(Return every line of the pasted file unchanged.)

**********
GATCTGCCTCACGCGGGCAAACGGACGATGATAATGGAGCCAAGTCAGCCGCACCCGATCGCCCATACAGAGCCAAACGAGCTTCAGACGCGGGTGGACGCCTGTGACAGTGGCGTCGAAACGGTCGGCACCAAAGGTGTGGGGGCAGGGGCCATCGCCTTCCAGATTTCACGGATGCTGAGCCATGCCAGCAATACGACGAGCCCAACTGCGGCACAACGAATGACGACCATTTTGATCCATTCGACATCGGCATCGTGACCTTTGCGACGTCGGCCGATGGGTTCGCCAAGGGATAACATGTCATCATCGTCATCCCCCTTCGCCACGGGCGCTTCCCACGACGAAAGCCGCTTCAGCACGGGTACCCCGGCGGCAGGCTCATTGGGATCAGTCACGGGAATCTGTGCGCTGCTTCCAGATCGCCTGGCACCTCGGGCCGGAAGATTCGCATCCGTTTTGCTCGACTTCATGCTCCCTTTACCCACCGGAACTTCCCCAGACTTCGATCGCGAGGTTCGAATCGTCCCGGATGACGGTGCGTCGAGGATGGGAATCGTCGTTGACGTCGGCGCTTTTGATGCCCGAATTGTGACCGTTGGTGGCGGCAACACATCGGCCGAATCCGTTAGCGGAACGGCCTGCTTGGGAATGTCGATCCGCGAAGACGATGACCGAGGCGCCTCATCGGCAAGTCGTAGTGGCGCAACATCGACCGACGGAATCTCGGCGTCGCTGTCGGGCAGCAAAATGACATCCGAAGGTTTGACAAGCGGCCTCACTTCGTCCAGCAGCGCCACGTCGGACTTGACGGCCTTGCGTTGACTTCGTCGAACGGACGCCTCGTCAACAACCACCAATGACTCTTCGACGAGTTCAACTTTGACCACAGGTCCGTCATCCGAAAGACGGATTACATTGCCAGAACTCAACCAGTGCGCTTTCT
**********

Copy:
GATCTGCCTCACGCGGGCAAACGGACGATGATAATGGAGCCAAGTCAGCCGCACCCGATCGCCCATACAGAGCCAAACGAGCTTCAGACGCGGGTGGACGCCTGTGACAGTGGCGTCGAAACGGTCGGCACCAAAGGTGTGGGGGCAGGGGCCATCGCCTTCCAGATTTCACGGATGCTGAGCCATGCCAGCAATACGACGAGCCCAACTGCGGCACAACGAATGACGACCATTTTGATCCATTCGACATCGGCATCGTGACCTTTGCGACGTCGGCCGATGGGTTCGCCAAGGGATAACATGTCATCATCGTCATCCCCCTTCGCCACGGGCGCTTCCCACGACGAAAGCCGCTTCAGCACGGGTACCCCGGCGGCAGGCTCATTGGGATCAGTCACGGGAATCTGTGCGCTGCTTCCAGATCGCCTGGCACCTCGGGCCGGAAGATTCGCATCCGTTTTGCTCGACTTCATGCTCCCTTTACCCACCGGAACTTCCCCAGACTTCGATCGCGAGGTTCGAATCGTCCCGGATGACGGTGCGTCGAGGATGGGAATCGTCGTTGACGTCGGCGCTTTTGATGCCCGAATTGTGACCGTTGGTGGCGGCAACACATCGGCCGAATCCGTTAGCGGAACGGCCTGCTTGGGAATGTCGATCCGCGAAGACGATGACCGAGGCGCCTCATCGGCAAGTCGTAGTGGCGCAACATCGACCGACGGAATCTCGGCGTCGCTGTCGGGCAGCAAAATGACATCCGAAGGTTTGACAAGCGGCCTCACTTCGTCCAGCAGCGCCACGTCGGACTTGACGGCCTTGCGTTGACTTCGTCGAACGGACGCCTCGTCAACAACCACCAATGACTCTTCGACGAGTTCAACTTTGACCACAGGTCCGTCATCCGAAAGACGGATTACATTGCCAGAACTCAACCAGTGCGCTTTCT